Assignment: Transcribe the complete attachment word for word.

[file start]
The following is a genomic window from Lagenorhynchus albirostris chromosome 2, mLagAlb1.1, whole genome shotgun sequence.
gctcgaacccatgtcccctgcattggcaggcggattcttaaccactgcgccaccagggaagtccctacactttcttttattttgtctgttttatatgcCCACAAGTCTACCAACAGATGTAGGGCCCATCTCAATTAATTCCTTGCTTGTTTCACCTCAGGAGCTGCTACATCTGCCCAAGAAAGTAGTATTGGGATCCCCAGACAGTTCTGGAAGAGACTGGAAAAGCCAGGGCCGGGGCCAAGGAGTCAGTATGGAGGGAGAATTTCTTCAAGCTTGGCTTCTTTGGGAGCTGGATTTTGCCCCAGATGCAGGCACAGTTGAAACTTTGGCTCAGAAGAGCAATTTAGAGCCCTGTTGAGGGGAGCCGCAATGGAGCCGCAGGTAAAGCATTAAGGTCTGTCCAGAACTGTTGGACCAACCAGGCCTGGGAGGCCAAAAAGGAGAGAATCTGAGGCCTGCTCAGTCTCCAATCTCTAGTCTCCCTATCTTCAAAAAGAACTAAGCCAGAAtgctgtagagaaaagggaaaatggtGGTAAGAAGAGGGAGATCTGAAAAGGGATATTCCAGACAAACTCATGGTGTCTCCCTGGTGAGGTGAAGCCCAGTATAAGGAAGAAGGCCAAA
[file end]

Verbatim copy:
The following is a genomic window from Lagenorhynchus albirostris chromosome 2, mLagAlb1.1, whole genome shotgun sequence.
gctcgaacccatgtcccctgcattggcaggcggattcttaaccactgcgccaccagggaagtccctacactttcttttattttgtctgttttatatgcCCACAAGTCTACCAACAGATGTAGGGCCCATCTCAATTAATTCCTTGCTTGTTTCACCTCAGGAGCTGCTACATCTGCCCAAGAAAGTAGTATTGGGATCCCCAGACAGTTCTGGAAGAGACTGGAAAAGCCAGGGCCGGGGCCAAGGAGTCAGTATGGAGGGAGAATTTCTTCAAGCTTGGCTTCTTTGGGAGCTGGATTTTGCCCCAGATGCAGGCACAGTTGAAACTTTGGCTCAGAAGAGCAATTTAGAGCCCTGTTGAGGGGAGCCGCAATGGAGCCGCAGGTAAAGCATTAAGGTCTGTCCAGAACTGTTGGACCAACCAGGCCTGGGAGGCCAAAAAGGAGAGAATCTGAGGCCTGCTCAGTCTCCAATCTCTAGTCTCCCTATCTTCAAAAAGAACTAAGCCAGAAtgctgtagagaaaagggaaaatggtGGTAAGAAGAGGGAGATCTGAAAAGGGATATTCCAGACAAACTCATGGTGTCTCCCTGGTGAGGTGAAGCCCAGTATAAGGAAGAAGGCCAAA